As an investor there is nothing I hate more than competition. Not only do I hate competition, but I despite it! I want the companies I invest in to have the ability to crowd-out would-be competitors and raises prices on consumers as high as humanly possible… and for them to raise them even higher the next year. I want monopolies!
Unfortunately for us investors (but fortunately for us consumers), competition will tend to prevent this sort of monopolistic behavior from happening. But competition can allow for near-monopolistic behavior, which would be an accurate description of the Milan-based Luxottica Group SpA (ADR) (NYSE:LUX). Luxottica is the world’s largest eyewear company (and the largest by far!). There is very little that happens in the eyewear industry without Luxottica being involved in one form or another.
Design, Manufacture, and Distribution
Quick question: What is your preferred brand of sunglasses or prescription frames? Is it Ray-Ban, Oakley, Brooks Brothers, Chanel, or maybe Prada? Whatever brand you prefer, each and every of the above mentioned brands are designed, manufactured, and distributed by Luxottica. The company brand portfolio includes their 12 fully-owned house brands (including the aforementioned Ray-Ban and Oakley) and 22 brands licensed from many of the world’s most popular fashion houses.
Luxottica has a firm grip on the major eyewear brands. Let’s take Luxottica Group SpA (ADR) (NYSE:LUX)’s nearest competitor as an example, the world’s No. 2 eyewear company and fellow Italian, Safilo Group. Luxottica pulls in over 4 times the wholesale sales of Safilo, and will continue to take away significant market share this year. In 2011, Safilo was devastated by the loss of their Armani Group licensing contract (ending in 2012). In 2010, the Armani eyewear business contributed €165 million ($211 million USD) in sales, or 15% of Safilo’s total company sales. As you may have already guessed, Luxottica was awarded that contract, taking control of the Armani eyewear brand on January 1, 2013.
Luxottica retail business is comprised of over 7,000 worldwide retail locations. These stores include 2,295 Sunglass Hut locations (the world’s largest sunglass retailer), 1,155 LensCrafters locations, 824 Sear Optical locations, 726 Pearle Vision locations, 322 Target Optical locations and nearly 2,000 other stores under many other retail banners.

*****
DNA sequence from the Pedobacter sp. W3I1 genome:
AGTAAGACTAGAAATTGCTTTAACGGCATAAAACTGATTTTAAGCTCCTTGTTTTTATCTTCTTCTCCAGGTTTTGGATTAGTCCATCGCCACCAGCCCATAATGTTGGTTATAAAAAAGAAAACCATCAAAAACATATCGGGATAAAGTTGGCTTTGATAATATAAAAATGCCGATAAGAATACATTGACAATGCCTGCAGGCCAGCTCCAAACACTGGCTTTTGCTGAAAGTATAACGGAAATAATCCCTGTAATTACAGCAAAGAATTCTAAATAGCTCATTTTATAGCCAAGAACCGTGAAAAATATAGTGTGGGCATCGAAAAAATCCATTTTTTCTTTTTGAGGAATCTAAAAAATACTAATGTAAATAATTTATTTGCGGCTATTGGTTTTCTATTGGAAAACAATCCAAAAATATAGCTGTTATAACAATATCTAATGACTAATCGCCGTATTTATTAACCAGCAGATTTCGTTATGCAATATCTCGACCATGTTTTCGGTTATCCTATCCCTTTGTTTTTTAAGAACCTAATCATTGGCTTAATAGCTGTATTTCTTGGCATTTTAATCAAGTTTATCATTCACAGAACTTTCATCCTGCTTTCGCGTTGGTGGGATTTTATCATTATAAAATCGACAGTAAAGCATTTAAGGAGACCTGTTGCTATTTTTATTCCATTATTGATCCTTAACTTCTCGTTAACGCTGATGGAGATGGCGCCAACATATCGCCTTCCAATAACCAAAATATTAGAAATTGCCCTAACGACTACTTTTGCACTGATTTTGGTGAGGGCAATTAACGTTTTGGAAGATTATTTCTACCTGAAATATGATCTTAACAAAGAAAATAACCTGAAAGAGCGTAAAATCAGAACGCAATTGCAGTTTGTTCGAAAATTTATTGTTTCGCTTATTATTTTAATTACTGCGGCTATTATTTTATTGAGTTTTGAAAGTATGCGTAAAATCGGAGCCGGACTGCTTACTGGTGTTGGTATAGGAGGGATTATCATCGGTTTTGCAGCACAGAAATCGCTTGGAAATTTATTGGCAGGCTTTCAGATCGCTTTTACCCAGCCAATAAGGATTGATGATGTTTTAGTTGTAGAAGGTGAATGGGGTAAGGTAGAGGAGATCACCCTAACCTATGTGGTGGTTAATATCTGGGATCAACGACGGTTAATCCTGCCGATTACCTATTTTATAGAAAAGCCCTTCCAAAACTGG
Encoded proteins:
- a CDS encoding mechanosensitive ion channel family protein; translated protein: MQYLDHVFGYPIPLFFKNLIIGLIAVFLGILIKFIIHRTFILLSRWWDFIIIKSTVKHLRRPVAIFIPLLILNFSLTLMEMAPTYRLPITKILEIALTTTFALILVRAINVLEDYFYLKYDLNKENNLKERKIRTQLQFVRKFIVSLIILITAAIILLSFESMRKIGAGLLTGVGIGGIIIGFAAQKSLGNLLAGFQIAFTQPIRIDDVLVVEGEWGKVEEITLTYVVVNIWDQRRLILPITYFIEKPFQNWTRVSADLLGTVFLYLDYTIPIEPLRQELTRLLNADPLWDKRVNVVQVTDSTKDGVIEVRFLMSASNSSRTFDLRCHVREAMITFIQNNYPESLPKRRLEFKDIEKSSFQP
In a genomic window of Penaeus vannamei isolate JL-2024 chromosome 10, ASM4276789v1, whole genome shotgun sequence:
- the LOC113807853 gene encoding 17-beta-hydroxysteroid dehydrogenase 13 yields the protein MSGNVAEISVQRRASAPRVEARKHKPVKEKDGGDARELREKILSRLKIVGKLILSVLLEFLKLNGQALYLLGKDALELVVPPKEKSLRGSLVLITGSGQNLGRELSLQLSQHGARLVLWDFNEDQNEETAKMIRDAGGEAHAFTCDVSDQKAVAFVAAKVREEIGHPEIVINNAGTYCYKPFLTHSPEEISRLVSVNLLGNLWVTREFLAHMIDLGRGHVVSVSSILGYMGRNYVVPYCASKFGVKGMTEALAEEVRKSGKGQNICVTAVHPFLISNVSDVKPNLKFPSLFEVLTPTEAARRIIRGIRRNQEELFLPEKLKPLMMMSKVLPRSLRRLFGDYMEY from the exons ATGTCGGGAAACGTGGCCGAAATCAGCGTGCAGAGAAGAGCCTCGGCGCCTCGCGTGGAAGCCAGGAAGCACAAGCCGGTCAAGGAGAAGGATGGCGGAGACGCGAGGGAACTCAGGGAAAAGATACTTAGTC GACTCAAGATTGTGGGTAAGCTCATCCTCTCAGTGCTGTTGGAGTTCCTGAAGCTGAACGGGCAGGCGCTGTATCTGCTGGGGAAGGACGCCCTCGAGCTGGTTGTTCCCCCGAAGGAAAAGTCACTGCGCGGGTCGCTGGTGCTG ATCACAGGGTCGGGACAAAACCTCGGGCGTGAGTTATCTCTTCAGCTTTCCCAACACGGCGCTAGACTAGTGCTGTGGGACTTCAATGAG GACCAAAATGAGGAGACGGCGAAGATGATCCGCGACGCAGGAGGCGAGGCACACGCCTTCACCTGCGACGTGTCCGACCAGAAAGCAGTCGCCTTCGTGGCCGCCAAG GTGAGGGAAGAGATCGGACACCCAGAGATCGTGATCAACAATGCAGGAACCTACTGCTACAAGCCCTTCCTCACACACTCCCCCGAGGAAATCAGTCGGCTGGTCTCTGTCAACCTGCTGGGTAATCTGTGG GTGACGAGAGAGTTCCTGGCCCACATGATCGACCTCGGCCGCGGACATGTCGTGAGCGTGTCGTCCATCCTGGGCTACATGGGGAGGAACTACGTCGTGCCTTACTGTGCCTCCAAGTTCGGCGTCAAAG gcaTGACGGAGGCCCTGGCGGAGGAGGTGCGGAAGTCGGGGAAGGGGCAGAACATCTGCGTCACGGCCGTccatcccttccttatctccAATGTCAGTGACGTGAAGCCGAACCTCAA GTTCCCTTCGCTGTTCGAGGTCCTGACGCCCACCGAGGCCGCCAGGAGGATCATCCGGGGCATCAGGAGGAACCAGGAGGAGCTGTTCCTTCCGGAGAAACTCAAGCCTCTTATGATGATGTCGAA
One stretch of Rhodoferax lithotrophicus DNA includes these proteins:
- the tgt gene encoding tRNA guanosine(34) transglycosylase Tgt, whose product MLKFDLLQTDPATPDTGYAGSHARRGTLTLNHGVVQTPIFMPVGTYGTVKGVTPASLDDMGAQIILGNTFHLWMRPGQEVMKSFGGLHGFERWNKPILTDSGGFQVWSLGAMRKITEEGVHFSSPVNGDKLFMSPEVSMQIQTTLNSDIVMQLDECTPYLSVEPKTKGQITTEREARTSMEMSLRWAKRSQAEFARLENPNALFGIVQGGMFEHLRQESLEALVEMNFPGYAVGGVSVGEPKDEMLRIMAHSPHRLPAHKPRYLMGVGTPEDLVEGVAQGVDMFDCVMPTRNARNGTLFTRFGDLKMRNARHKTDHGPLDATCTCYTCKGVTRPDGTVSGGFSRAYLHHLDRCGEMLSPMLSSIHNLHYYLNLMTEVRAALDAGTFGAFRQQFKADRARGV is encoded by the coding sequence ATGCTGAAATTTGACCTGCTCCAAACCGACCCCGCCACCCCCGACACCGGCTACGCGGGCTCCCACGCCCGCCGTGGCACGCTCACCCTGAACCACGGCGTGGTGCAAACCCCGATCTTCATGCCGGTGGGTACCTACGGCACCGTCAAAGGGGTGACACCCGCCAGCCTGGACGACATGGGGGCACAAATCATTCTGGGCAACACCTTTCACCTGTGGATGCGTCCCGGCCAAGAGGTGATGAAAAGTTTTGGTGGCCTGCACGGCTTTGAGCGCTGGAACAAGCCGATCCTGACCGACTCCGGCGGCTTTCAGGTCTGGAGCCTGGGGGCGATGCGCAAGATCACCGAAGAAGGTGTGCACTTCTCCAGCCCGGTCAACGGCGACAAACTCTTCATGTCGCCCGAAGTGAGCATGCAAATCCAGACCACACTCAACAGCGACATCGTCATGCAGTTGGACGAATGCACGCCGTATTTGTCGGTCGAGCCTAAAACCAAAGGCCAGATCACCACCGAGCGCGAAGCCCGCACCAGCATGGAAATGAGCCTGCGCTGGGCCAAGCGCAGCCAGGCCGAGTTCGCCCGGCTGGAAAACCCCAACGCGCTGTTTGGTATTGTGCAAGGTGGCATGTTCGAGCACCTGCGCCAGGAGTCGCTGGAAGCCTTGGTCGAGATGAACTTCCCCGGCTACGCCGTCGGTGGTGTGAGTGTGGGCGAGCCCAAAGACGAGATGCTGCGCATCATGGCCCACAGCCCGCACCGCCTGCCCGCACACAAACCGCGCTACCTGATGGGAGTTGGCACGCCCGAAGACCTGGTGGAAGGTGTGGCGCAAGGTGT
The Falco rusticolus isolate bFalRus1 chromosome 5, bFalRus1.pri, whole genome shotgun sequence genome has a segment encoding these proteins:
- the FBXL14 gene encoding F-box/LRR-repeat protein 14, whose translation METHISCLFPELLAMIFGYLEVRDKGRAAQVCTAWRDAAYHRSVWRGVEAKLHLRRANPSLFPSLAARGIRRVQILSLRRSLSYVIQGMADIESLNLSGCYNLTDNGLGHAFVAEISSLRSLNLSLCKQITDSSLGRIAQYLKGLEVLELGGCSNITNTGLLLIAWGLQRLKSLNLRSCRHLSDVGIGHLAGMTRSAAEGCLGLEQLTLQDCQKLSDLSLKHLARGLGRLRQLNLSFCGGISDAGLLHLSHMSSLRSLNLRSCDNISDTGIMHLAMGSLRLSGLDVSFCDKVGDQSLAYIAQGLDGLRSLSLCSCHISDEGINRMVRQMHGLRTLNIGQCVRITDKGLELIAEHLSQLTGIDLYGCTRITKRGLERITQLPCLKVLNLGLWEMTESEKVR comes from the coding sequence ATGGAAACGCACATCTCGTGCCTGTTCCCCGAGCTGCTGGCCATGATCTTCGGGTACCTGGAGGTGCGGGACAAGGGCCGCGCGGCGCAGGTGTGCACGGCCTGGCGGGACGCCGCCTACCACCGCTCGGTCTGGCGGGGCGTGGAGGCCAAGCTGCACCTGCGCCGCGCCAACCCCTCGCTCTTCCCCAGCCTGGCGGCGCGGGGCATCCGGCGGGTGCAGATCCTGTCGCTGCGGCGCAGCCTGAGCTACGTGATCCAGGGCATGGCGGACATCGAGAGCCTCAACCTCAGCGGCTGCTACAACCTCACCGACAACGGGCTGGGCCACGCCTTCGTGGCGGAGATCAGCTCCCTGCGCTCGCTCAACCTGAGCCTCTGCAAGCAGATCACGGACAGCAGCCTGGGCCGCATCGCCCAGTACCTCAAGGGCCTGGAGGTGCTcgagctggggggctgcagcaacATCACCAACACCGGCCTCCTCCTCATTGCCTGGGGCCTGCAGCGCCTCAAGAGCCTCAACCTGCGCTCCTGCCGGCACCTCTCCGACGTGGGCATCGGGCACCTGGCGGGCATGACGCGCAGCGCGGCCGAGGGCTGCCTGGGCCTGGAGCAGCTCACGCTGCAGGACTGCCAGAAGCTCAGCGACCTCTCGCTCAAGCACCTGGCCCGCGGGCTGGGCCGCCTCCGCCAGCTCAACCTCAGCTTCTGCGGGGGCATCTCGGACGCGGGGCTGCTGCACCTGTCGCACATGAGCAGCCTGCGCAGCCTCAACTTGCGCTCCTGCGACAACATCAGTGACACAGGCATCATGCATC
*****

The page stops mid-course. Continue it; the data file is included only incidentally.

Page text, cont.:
What makes Luxottica Group SpA (ADR) (NYSE:LUX) such a retail powerhouse is not just the sheer number of locations, but their business model of having a doctor of optometry inside or next to most of their prescription eyewear locations. This allows the optometrist to prescribe eyewear made by Luxottica and offer discounts on combined optometry service and prescriptions frame purchases. Luxottica’s business model makes it difficult for a standalone optometrist or a standalone eyewear retailer to compete head-to-head with Luxottica.
Luxottica is not without significant competition in the retail area though. Competitors include Costco Wholesale Corporation (NASDAQ:COST), the internet start-up company Warby Parker, and most notably the world’s largest retailer, Wal-Mart Stores, Inc. (NYSE:WMT). As the second largest provider of eyewear in the United States, Wal-Mart operates more than 3,000 Wal-Mart Vision Centers and Sam’s Club Optical Centers. Much like Luxottica’s business model, Wal-Mart has an optometrist office inside of their Vision Center and Optical Center locations (operating a business within a business within a business). Even with major retail competition from the world’s largest retailer, it is not as worrisome as it may seem on the surface. Wal-Mart Stores, Inc. (NYSE:WMT) sells many of the most popular sunglass and prescription frames, which including Luxottica Group SpA (ADR) (NYSE:LUX)’s numerous brands. Even strong competition on the retail side ends up benefiting Luxottica’s wholesale business in the end.